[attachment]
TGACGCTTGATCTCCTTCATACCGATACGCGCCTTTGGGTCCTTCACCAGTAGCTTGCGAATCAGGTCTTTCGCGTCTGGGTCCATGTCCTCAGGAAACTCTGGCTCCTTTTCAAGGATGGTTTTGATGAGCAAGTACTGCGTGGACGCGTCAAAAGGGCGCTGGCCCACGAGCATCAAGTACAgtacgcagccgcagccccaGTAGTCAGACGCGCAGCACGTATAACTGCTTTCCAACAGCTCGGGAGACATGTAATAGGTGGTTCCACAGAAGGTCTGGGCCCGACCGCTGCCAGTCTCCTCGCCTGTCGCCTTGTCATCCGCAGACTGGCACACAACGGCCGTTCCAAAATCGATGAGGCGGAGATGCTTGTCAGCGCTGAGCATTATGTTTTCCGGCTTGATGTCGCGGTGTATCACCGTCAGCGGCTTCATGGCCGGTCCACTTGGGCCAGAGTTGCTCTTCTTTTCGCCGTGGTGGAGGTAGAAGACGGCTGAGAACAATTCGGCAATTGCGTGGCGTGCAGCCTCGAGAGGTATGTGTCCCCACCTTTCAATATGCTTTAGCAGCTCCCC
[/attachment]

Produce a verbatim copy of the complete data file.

TGACGCTTGATCTCCTTCATACCGATACGCGCCTTTGGGTCCTTCACCAGTAGCTTGCGAATCAGGTCTTTCGCGTCTGGGTCCATGTCCTCAGGAAACTCTGGCTCCTTTTCAAGGATGGTTTTGATGAGCAAGTACTGCGTGGACGCGTCAAAAGGGCGCTGGCCCACGAGCATCAAGTACAgtacgcagccgcagccccaGTAGTCAGACGCGCAGCACGTATAACTGCTTTCCAACAGCTCGGGAGACATGTAATAGGTGGTTCCACAGAAGGTCTGGGCCCGACCGCTGCCAGTCTCCTCGCCTGTCGCCTTGTCATCCGCAGACTGGCACACAACGGCCGTTCCAAAATCGATGAGGCGGAGATGCTTGTCAGCGCTGAGCATTATGTTTTCCGGCTTGATGTCGCGGTGTATCACCGTCAGCGGCTTCATGGCCGGTCCACTTGGGCCAGAGTTGCTCTTCTTTTCGCCGTGGTGGAGGTAGAAGACGGCTGAGAACAATTCGGCAATTGCGTGGCGTGCAGCCTCGAGAGGTATGTGTCCCCACCTTTCAATATGCTTTAGCAGCTCCCC